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Velocity and doubling time of prostate-specific antigen: mathematics can matter
  1. Edward Uchio1,
  2. Mihaela Aslan2,3,
  3. John Ko2,
  4. Carolyn K Wells2,3,
  5. Krishnan Radhakrishnan2,
  6. John Concato2,3
  1. 1University of California (Irvine), Irvine, California, USA
  2. 2Department of Veterans Affairs Connecticut Healthcare System, Clinical Epidemiology Research Center, West Haven Veterans Affairs Medical Center (VAMC), West Haven, Connecticut, USA
  3. 3Department of Medicine, Yale University School of Medicine, New Haven, Connecticut, USA
  1. Correspondence to Dr John Concato, VA Connecticut Healthcare System, Clinical Epidemiology Research Center, 950 Campbell Avenue—151B, West Haven, CT 06516, USA; john.concato{at}yale.edu

Abstract

Changes in prostate-specific antigen (PSA) values are often reported as velocity or doubling time. We compared the association of these two calculations—at the time of PSA failure after primary treatment for prostate cancer—with prostate cancer mortality. From a source population of 1313 US Veterans with prostate cancer, including 623 treated with curative intent, the study population included 242 men experiencing biochemical failure, 81 after surgery and 161 after radiation therapy. Clinically relevant calculations of PSA velocity (linear slope) and PSA doubling time (logarithmic slope) were assessed for their association with 11–16 years of mortality from prostate cancer. Death due to prostate cancer occurred in 52/242 (21.5%) men. Among men receiving surgery, PSA velocity ≥1.0 ng/mL/year was associated with increased prostate cancer mortality (HR=4.2, p value=0.037), whereas doubling time ≤12 months did not confer risk (HR=1.0, p value=0.95). Conversely, among patients receiving radiation therapy, doubling time ≤12 months was associated with increased prostate cancer mortality (HR=2.4, p value=0.049), but velocity did not confer a statistically significant risk (HR=3.8, p value=0.19). When assessing risk of prostate cancer mortality, PSA velocity can be more predictive after surgery and PSA doubling time can be more predictive after radiation therapy.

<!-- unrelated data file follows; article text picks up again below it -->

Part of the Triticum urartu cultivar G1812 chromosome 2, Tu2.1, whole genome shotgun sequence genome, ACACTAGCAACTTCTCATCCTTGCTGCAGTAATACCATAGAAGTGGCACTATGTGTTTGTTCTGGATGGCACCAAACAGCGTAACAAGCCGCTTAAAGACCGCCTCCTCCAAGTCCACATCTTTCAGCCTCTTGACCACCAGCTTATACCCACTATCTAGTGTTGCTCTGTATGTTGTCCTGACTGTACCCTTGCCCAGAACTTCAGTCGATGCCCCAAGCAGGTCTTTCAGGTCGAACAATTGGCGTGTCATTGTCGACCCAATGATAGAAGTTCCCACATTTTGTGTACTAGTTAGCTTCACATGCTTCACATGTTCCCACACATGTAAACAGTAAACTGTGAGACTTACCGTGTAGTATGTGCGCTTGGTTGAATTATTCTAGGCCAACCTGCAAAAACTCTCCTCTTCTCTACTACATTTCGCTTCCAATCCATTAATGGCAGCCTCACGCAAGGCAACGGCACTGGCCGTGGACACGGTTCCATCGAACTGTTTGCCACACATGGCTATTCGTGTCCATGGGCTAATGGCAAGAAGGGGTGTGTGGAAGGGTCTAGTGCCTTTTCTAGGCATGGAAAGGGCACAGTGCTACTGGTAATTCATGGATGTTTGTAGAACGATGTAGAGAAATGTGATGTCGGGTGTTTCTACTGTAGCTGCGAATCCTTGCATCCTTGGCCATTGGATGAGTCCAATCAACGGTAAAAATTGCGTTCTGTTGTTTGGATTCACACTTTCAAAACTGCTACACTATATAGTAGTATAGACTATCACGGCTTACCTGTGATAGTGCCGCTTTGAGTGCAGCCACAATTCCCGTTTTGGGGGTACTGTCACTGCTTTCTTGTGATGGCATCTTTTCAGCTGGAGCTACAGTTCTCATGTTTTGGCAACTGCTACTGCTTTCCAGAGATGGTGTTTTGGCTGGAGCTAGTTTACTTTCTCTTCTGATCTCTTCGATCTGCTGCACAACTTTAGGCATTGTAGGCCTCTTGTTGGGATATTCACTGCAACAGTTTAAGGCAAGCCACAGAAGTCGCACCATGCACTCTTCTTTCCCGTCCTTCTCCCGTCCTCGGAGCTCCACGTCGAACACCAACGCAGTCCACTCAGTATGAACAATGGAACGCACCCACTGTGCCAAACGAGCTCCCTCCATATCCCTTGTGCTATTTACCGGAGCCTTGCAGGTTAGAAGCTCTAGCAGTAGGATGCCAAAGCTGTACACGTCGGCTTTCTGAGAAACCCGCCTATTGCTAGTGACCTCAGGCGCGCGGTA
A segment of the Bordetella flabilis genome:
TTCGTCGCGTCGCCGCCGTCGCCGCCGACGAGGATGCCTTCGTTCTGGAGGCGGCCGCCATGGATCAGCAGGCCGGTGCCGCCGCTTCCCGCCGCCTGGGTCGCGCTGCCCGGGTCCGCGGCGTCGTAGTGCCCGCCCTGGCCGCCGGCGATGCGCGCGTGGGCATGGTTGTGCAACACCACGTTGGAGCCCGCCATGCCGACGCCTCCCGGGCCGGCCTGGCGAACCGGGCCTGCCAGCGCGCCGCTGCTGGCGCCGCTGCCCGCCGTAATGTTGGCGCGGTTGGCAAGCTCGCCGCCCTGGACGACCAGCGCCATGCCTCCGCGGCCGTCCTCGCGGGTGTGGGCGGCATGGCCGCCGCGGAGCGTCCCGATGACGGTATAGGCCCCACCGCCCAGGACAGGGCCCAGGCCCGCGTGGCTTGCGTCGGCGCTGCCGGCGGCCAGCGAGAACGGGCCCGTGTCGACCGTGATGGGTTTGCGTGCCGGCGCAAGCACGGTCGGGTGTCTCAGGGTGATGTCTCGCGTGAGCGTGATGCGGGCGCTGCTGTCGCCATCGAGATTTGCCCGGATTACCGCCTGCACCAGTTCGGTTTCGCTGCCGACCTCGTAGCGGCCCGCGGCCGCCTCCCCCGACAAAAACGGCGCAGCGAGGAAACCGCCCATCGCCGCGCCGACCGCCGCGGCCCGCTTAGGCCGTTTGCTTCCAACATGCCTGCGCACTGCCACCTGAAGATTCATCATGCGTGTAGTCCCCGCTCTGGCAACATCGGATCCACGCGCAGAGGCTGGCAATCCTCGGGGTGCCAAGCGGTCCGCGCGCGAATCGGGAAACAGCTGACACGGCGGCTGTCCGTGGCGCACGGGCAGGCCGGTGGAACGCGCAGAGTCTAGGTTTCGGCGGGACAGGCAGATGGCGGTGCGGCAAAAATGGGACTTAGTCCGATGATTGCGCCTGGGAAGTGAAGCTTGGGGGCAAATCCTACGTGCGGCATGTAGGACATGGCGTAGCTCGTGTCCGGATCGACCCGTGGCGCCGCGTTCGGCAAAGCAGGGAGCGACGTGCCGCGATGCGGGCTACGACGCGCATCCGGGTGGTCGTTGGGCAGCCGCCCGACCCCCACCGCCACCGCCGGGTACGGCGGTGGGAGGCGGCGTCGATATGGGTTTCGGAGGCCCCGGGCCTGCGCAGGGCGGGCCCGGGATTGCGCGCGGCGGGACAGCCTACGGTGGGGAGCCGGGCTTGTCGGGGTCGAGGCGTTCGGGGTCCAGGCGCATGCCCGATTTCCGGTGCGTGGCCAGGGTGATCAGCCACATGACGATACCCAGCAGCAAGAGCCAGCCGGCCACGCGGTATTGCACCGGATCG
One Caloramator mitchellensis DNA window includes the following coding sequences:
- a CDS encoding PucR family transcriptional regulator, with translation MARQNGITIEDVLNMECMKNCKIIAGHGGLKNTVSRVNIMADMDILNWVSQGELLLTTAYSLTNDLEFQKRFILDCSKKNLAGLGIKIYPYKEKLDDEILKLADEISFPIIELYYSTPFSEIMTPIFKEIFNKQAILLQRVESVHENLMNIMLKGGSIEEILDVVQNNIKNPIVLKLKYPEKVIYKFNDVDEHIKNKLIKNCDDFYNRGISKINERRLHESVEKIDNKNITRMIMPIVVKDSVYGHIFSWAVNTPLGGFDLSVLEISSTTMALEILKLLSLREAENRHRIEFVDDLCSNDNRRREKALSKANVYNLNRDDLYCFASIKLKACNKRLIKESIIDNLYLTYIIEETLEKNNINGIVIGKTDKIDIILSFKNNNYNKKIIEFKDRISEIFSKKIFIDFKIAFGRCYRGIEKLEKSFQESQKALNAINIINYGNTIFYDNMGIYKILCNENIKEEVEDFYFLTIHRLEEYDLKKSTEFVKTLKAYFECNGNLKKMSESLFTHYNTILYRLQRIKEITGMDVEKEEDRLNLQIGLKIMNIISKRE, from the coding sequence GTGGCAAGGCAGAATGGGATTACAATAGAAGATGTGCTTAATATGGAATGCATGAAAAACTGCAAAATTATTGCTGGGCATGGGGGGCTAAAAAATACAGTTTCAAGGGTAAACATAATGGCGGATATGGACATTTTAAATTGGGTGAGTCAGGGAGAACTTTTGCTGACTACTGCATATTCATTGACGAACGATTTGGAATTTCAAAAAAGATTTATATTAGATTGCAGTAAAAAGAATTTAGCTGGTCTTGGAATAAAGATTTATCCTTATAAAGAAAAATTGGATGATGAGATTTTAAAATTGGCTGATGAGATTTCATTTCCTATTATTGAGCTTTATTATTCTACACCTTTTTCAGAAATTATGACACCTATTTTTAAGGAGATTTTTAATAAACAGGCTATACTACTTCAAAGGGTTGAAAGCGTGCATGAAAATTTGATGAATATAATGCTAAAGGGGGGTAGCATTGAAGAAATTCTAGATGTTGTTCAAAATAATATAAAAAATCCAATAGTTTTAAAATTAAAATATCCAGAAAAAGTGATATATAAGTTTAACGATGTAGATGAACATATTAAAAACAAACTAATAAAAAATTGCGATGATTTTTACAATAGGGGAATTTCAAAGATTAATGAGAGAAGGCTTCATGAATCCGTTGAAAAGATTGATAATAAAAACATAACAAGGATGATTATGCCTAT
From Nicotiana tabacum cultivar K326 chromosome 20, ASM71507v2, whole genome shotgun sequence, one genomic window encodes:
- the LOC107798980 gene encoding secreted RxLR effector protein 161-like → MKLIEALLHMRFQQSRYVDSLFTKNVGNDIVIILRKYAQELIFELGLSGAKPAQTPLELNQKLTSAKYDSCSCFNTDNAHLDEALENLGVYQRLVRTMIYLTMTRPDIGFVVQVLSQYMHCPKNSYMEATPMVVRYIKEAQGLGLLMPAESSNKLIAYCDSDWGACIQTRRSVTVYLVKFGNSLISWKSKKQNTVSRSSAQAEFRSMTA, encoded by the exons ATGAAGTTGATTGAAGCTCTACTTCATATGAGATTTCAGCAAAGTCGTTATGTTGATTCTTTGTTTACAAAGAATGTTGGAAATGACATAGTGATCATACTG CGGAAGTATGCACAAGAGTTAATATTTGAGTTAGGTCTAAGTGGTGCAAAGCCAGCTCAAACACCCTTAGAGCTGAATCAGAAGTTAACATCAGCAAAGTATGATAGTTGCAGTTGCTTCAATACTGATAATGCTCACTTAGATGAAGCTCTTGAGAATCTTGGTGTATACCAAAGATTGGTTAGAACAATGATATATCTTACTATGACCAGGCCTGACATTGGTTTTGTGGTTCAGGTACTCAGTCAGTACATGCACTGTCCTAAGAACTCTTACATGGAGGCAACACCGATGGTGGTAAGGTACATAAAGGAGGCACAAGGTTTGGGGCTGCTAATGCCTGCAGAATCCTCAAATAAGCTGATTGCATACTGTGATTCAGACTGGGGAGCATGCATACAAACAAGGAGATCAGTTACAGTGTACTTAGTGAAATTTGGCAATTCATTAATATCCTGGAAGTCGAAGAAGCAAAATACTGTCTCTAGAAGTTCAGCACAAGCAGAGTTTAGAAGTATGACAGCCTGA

• Cancer
  • Death
  • Prognosis

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